During his tenure at the Cities Service Oil Co. in the late ’60s, Ernest J. Jamieson patented four inventions on the improvement of current gasoline compositions. One invention improved hydrocarbon fuel compositions for use in internal combustion engines by adding a detergent that prevents icing and corrosion.
Another invention improved a hydrocarbon fuel composition by adding a X hydrocarbylacid phosphate salt that reduced icing in the carburetor and improved water tolerance, thus reducing rust and hydrocarbon content in the exhaust.
Macon Bolling Allen is believed to be the first black man in the United States who was licensed to practice law. Born Allen Macon Bolling in 1816 in Indiana, he grew up a free man. Bolling learned to read and write on his on his own and eventually landed his first a job as a schoolteacher where he further refined his skills.
In the early 1840s Bolling moved from Indiana to Portland, Maine. There he changed his name to Macon Bolling Allen and became friends with local anti-slavery leader General Samuel Fessenden, who had recently began a law practice. Fessenden took on Allen as an apprentice/law clerk. By 1844 Allen had acquired enough proficiency that Fessenden introduced him to the Portland District court and stated that he thought Allen should be able to practice as a lawyer. He was refused on the grounds that he was not a citizen, though according to Maine law anyone “of good moral character” could be admitted to the bar. He then decided to apply for admission by examination. After passing the exam and earning his recommendation he was declared a citizen of Maine and given his license to practice law on July 3, 1844.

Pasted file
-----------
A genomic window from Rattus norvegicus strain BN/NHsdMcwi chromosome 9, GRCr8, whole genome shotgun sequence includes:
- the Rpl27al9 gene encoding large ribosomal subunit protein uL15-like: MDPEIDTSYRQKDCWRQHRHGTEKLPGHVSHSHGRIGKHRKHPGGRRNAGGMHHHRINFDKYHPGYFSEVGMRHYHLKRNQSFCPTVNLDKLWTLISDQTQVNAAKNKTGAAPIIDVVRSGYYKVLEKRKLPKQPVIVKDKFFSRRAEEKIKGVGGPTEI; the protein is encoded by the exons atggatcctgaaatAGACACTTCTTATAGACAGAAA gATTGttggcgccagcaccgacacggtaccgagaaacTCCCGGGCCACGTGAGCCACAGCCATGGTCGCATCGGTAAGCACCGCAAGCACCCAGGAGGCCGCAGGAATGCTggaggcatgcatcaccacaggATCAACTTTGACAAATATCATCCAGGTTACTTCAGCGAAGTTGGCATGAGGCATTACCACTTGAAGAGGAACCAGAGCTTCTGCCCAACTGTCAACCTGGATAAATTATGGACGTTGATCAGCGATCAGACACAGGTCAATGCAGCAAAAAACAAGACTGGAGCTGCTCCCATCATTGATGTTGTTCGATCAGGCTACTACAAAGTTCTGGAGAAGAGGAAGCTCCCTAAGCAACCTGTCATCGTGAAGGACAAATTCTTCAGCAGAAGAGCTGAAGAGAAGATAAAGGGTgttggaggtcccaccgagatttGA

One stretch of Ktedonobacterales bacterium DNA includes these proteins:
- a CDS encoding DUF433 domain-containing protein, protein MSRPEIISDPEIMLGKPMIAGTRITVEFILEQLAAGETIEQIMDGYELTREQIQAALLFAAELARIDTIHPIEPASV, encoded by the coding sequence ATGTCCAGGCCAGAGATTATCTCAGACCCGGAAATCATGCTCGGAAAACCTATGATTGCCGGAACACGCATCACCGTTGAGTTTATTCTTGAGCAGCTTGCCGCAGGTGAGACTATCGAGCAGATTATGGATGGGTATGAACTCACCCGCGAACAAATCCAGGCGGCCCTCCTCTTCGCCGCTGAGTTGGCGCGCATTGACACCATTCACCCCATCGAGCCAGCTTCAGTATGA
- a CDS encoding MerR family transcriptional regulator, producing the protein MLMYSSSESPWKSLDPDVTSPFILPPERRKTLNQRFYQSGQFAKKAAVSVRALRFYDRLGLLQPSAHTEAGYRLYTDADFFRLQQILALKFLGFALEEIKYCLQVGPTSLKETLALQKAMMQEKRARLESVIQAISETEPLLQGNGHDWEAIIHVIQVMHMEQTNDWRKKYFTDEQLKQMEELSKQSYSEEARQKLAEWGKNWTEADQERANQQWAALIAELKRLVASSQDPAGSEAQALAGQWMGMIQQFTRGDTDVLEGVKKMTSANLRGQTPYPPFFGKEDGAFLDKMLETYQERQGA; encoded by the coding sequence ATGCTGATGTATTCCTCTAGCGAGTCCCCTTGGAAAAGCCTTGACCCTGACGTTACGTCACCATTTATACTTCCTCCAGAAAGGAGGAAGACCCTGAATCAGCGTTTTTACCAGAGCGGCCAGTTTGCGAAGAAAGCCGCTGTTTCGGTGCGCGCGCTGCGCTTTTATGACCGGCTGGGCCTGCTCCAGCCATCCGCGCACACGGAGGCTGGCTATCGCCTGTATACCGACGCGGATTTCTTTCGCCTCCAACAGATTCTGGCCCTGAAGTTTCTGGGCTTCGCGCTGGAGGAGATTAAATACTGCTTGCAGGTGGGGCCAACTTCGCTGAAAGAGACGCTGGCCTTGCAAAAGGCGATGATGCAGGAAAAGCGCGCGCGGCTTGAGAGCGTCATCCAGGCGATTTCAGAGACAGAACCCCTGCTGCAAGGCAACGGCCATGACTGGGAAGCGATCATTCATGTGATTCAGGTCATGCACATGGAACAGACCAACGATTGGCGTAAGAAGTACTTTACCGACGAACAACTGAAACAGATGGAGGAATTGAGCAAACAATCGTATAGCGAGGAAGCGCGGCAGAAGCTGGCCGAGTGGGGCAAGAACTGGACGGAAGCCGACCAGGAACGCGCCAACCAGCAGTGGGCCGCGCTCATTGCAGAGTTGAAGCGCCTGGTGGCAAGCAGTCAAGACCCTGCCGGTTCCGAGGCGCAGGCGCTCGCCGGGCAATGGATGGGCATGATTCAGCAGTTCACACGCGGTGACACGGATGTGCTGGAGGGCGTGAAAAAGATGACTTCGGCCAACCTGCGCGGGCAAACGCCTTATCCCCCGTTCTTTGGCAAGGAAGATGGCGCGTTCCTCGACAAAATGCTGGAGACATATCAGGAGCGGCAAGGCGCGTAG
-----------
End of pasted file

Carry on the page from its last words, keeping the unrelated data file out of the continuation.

Claude Harvard developed an automated piston pin inspection machine, which could clean the surface of automobile pistons to 1/10,000 of an inch and checked the surfaces with a magnetic pick-up. The device also checked whether or the not the piston had the proper hardness and the overlength and diameter of the grooves.
Claude Harvard was born on March 11, 1911 in Dublin, Georgia. He attended Telfair School, which was then located on Pritchett Street. His teacher and school principal Susie White Dasher was more than proud of Claude. Mrs. Dasher related that he was a mathematical wizard and was always at the top of his class.
Jesse Ernest Wilkins, Jr. (November 27, 1923 – May 1, 2011) was an African American nuclear scientist and mathematician, who gained first fame on entering the University of Chicago at age 13, becoming its youngest ever student. His intelligence led to him being referred to as a “negro genius” in the media.
As part of a widely varied and notable career, Wilkins contributed to the Manhattan Project during the Second World War. He also gained fame working in and conducting nuclear physics research in both academia and industry. He wrote numerous scientific papers, served in various important posts, earned several significant awards and helped recruit minority students into the sciences.
During his studies and various careers he was not untouched by the prevalent racism that existed for much of his life.
Established in 1944. the United Negro College Fund (UNCF) is an American philanthropic organization that funds scholarships for black students and general scholarship funds for 39 private historically black colleges and universities. The UNCF was incorporated on April 25, 1944 by Frederick D. Patterson (then president of what is now Tuskegee University), Mary McLeod Bethune, and others. The UNCF is headquartered at 8260 Willow Oaks Corporate Drive in an unincorporated area in Fairfax County, Virginia, United States, east of the city of Fairfax.
In 2005, the UNCF supported approximately 65,000 students at over 900 colleges and universities with approximately $113 million in grants and scholarships. About 60% of these students are the first in their families to attend college, and 62% have annual family incomes of less than $25,000.
UNCF also administers over 450 named scholarships. This is in contrast with the Thurgood Marshall College Fund that raises money for the public historically black colleges and universities.